NORTH NEWTON, KAN. – The football doesn’t look like much, even with the inscription: “Bethel-Friends, 13-6, November 15, 1924.”
But that pigskin object tells a story, says Rachel Epp Buller, Bethel College assistant professor of visual art and design.
“This is the ball from the game in which the Bethel football team secured their very first varsity win,” she says. “It was a momentous achievement [that] shows the determination and perseverance of the football players, coaches and fans – because that first win came 10 years after the football team was first established in 1914.”
Epp Buller is looking for more items like this for a special exhibit at Kauffman Museum that opens Sept. 1 and will run for the whole 2015-16 school year in conjunction with the Smithsonian Institution’s and Kansas Humanities Council’s “Hometown Teams” initiative.
“There are so many compelling stories around sports, whether about a specific athlete or a team experience or from the fan’s point of view,” Epp Buller says. “We need the artifacts that tell those stories of how sports have helped to build community. I’m hoping to find some of those in the Newton community.”
Perhaps you have the winning ball from an important game, like that Bethel-Friends match in Nov. 1924. Maybe your college or high school team fostered an international friendship, or your sport helped you overcome a significant adversity.
Kauffman Museum, the source for the 1924 football, has been able to supply some artifacts, but Epp Buller is looking for more, from Bethel College and other local school and community sports, that “tell great stories,” she says.
She is the contact person, at 316-284-5222. The deadline to have all objects on hand or promised is April 20.
The items will be on loan to the museum for the duration of the special exhibit, which will be titled “Root for the Home Team: Building Community Through Sports.”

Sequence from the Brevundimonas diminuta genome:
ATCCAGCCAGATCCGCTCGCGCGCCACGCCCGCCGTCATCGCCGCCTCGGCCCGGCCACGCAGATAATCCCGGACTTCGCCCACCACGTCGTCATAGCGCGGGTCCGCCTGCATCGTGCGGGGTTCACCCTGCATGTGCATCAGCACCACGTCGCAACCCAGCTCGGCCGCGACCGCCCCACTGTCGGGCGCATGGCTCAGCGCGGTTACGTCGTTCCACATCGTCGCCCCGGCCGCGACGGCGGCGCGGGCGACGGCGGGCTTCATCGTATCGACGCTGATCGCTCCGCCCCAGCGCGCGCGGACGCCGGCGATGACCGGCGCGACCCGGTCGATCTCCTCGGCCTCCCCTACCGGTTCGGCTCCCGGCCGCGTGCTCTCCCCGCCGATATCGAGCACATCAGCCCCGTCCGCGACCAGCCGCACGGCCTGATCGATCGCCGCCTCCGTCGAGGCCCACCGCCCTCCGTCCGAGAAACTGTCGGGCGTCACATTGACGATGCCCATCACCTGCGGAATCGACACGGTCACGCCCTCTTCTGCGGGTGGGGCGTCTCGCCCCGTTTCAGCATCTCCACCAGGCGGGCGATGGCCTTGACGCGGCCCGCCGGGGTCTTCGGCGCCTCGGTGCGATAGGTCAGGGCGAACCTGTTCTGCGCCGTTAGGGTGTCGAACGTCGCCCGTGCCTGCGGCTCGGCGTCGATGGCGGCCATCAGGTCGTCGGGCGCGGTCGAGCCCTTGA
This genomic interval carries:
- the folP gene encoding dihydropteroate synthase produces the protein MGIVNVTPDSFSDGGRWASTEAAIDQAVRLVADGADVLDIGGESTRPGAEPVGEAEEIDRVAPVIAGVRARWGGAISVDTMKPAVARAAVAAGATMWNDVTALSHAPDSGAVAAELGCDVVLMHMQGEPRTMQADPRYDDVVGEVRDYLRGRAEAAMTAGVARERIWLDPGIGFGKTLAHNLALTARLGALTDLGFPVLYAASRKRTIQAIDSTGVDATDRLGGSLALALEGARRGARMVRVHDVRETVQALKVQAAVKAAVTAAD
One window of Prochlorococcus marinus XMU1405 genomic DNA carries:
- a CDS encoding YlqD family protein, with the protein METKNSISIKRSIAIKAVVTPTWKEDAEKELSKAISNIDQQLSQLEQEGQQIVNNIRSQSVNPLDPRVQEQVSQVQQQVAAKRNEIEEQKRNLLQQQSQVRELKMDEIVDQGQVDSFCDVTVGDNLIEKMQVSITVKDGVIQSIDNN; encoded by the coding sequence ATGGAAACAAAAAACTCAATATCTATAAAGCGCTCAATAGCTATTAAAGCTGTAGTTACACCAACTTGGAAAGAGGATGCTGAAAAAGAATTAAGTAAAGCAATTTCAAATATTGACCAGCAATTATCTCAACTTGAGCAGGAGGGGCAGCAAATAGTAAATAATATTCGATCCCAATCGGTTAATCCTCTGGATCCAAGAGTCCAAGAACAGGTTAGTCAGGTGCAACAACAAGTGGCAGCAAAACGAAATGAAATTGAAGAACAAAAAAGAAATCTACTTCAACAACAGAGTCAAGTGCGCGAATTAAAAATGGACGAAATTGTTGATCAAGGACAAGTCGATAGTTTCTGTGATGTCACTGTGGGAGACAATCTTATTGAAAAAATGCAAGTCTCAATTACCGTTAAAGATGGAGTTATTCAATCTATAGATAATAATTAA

Bethel College was one of 17 organizations (and the only college or university) that learned early in 2014 they would receive grants to help tell the local story of sports and community.
Bethel and the 16 museums, historical societies, libraries and community organizations across the state also named Hometown Teams partner sites are each exploring ways sports build and unite communities.
“Bethel’s events will be tied in to the First-Year Seminar [required for all first-time freshmen] for fall 2015, partly as a series of public programs discussing the various ways our communities connect through sports,” said Epp Buller, one of the First-Year Seminar faculty leaders.
“The topic relates directly to one of the current common reads for freshmen, Outcasts United by Warren St. John. We’ll be drawing on area resources to make the connection in our local communities as well.
“As one example, BC grad Ben Chappell, who teaches American studies at the University of Kansas, will moderate a panel discussion with members of the Newton Mexican-American Association fast-pitch softball tournament to highlight the important role that event has played in our communities.”
Chappell has been studying the NMAA tournament, the longest-running one of its kind in the United States, for a number of years. Some tournament participants have tentatively agreement to loan some objects for the “Root for the Home Team” exhibit.
In addition to Bethel College, Hometown Teams partner-site projects are developing in Blue Rapids, Cottonwood Falls, Eudora, Glasco, Great Bend, Hays, Hiawatha, Independence, Jetmore, La Cygne, Larned, Lawrence, Lyons, Oakley, Pratt and Wamego.